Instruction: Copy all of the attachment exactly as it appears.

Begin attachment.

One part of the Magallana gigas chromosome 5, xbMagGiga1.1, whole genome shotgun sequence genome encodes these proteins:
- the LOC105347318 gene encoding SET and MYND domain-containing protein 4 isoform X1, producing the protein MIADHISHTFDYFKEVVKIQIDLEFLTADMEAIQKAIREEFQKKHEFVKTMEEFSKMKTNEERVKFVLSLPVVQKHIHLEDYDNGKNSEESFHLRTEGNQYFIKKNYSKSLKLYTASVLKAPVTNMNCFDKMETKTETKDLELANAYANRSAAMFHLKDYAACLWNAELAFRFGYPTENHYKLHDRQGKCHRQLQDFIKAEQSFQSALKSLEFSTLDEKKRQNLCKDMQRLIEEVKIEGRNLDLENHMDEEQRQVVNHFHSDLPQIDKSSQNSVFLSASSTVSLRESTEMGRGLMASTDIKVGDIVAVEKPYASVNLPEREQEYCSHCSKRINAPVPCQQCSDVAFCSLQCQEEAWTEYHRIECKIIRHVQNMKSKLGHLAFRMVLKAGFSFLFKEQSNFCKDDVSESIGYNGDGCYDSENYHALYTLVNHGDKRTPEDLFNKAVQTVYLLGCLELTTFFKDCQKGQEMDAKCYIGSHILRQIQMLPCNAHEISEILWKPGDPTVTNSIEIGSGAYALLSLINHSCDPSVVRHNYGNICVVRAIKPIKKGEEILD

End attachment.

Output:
One part of the Magallana gigas chromosome 5, xbMagGiga1.1, whole genome shotgun sequence genome encodes these proteins:
- the LOC105347318 gene encoding SET and MYND domain-containing protein 4 isoform X1, producing the protein MIADHISHTFDYFKEVVKIQIDLEFLTADMEAIQKAIREEFQKKHEFVKTMEEFSKMKTNEERVKFVLSLPVVQKHIHLEDYDNGKNSEESFHLRTEGNQYFIKKNYSKSLKLYTASVLKAPVTNMNCFDKMETKTETKDLELANAYANRSAAMFHLKDYAACLWNAELAFRFGYPTENHYKLHDRQGKCHRQLQDFIKAEQSFQSALKSLEFSTLDEKKRQNLCKDMQRLIEEVKIEGRNLDLENHMDEEQRQVVNHFHSDLPQIDKSSQNSVFLSASSTVSLRESTEMGRGLMASTDIKVGDIVAVEKPYASVNLPEREQEYCSHCSKRINAPVPCQQCSDVAFCSLQCQEEAWTEYHRIECKIIRHVQNMKSKLGHLAFRMVLKAGFSFLFKEQSNFCKDDVSESIGYNGDGCYDSENYHALYTLVNHGDKRTPEDLFNKAVQTVYLLGCLELTTFFKDCQKGQEMDAKCYIGSHILRQIQMLPCNAHEISEILWKPGDPTVTNSIEIGSGAYALLSLINHSCDPSVVRHNYGNICVVRAIKPIKKGEEILD